A farmer's growing crops and livestock at the date of death normally would not give rise to income in respect of a decedent or income to be included in the final return. However, when a cash method farmer receives rent in the form of crop shares or livestock and owns the crop shares or livestock at the time of death, the rent is income in respect of a decedent and is reported in the year in which the crop shares or livestock are sold or otherwise disposed of. The same treatment applies to crop shares or livestock that the decedent had a right to receive as rent at the time of death for economic activities that occurred before death.
If the individual died during a rental period, only the proceeds from the part of the rental period ending on the date of death are income in respect of a decedent. The proceeds from the rental period from the day after death to the end of the rental period are income to the estate. Cash rent or crop shares and livestock received as rent and reduced to cash by the decedent are includible on the final return even though the rental period did not end until after death.
taxmap/pubs/p559-002.htm#en_us_publink100099597

Example.(p10)

Alonzo Roberts, who used the cash method of accounting, leased part of his farm for a 1-year period beginning March 1. The rental was one-third of the crop, payable in cash when the crop share is sold at the direction of Alonzo. He died on June 30 and was alive during 122 days of the rental period. Seven months later, Alonzo's personal representative ordered the crop to be sold and was paid $1,500. Of the $1,500, 122/365, or $501, is income in respect of a decedent. The balance of the $1,500 received by the estate, $999, is income to the estate.
taxmap/pubs/p559-002.htm#en_us_publink100099598

Partnership income.(p10)

rule
If the decedent had been receiving payments representing a distributive share or guaranteed payment in liquidation of his or her interest in a partnership, the remaining payments made to the estate or other successor in interest are income in respect of a decedent. The estate or the successor receiving the payments must include them in income when received. Similarly, the estate or other successor in interest receives income in respect of a decedent if amounts are paid by a third person in exchange for the successor's right to the future payments.
For a discussion of partnership rules, see Publication 541, Partnerships.
taxmap/pubs/p559-002.htm#en_us_publink100099599

U.S. savings bonds acquired from decedent.(p10)

rule
If series EE or series I U.S. savings bonds, owned by a cash method taxpayer who reported the interest each year, or by an accrual method taxpayer are transferred because of death, the increase in value of the bonds (interest earned) in the year of death up to the date of death must be reported on the decedent's final return. The transferee (estate or beneficiary) reports on its return only the interest earned after the date of death.
The redemption values of U.S. savings bonds generally are available from local banks, credit unions, savings and loan institutions, or your nearest Federal Reserve Bank.
You also can get information by writing to the following address.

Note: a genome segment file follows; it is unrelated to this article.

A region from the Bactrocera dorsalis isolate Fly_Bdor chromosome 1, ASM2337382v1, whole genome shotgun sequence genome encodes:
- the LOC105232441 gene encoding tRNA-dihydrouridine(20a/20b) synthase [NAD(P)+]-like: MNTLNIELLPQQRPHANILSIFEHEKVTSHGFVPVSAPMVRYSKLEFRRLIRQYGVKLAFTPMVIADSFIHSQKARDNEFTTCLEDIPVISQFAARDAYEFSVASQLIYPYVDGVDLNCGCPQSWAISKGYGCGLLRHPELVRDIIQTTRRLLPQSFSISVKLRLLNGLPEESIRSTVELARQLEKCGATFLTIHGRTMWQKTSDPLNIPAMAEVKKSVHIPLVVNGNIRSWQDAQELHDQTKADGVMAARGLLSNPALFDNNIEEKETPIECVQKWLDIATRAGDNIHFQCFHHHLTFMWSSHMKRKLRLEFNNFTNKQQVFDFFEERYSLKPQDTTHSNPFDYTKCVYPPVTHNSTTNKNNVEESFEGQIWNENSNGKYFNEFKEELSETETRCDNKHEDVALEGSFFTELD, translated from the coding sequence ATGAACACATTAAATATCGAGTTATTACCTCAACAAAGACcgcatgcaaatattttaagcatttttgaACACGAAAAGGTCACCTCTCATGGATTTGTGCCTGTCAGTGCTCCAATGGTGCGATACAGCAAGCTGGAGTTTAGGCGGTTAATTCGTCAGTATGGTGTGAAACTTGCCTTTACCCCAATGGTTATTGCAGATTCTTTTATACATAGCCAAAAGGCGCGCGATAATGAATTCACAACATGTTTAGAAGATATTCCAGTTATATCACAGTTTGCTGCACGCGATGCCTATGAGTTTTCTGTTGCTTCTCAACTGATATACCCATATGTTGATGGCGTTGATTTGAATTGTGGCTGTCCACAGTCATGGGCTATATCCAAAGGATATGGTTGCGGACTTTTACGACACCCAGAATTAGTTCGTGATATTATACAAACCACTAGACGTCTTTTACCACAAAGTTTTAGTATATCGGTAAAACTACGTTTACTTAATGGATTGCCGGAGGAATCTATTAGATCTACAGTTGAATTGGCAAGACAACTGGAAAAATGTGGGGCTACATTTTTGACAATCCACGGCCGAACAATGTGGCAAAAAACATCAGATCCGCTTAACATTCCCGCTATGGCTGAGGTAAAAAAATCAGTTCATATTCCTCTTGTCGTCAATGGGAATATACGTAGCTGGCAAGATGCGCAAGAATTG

Due date
Series EE and I
Bureau of the Fiscal Service
Division of Customer Assistance
P.O. Box 7015
Parkersburg, WV 26106-7015
EIC
Or, on the Internet, visit:
www.treasurydirect.gov.
If the bonds transferred because of death were owned by a cash method taxpayer who chose not to report the interest each year and had purchased the bonds entirely with personal funds, interest earned before death must be reported in one of the following ways.
  1. The person (executor, administrator, etc.) who is required to file the decedent's final income tax return can elect to include all of the interest earned on the bonds before the decedent's death on the return. The transferee (estate or beneficiary) then includes only the interest earned after the date of death on its return.
  2. If the election in (1), above, was not made, the interest earned to the date of death is income in respect of the decedent and is not included on the decedent's final return. In this case, all of the interest earned before and after the decedent's death is income to the transferee (estate or beneficiary). A transferee who uses the cash method of accounting and who has chosen not to report the interest annually may defer reporting any of it as income until the bonds are either cashed or reach the date of maturity, whichever is earlier. In the year the interest is reported, the transferee may claim a deduction for any federal estate tax paid that arose because of the part of interest (if any) included in the decedent's estate.
taxmap/pubs/p559-002.htm#en_us_publink100099602

Example 1.(p10)

Your uncle, a cash method taxpayer, died and left you a $1,000 series EE bond. He bought the bond for $500 and had not chosen to report the increase in value each year. At the date of death, interest of $94 had accrued on the bond, and its value of $594 at date of death was included in your uncle's estate. Your uncle's personal representative did not choose to include the $94 accrued interest on the decedent's final income tax return. You are a cash method taxpayer and do not choose to report the increase in value each year as it is earned. Assuming you cash it when it reaches maturity value of $1,000, you would report $500 interest income (the difference between maturity value of $1,000 and the original cost of $500) in that year. You also are entitled to claim, in that year, a deduction for any federal estate tax resulting from the inclusion in your uncle's estate of the $94 increase in value.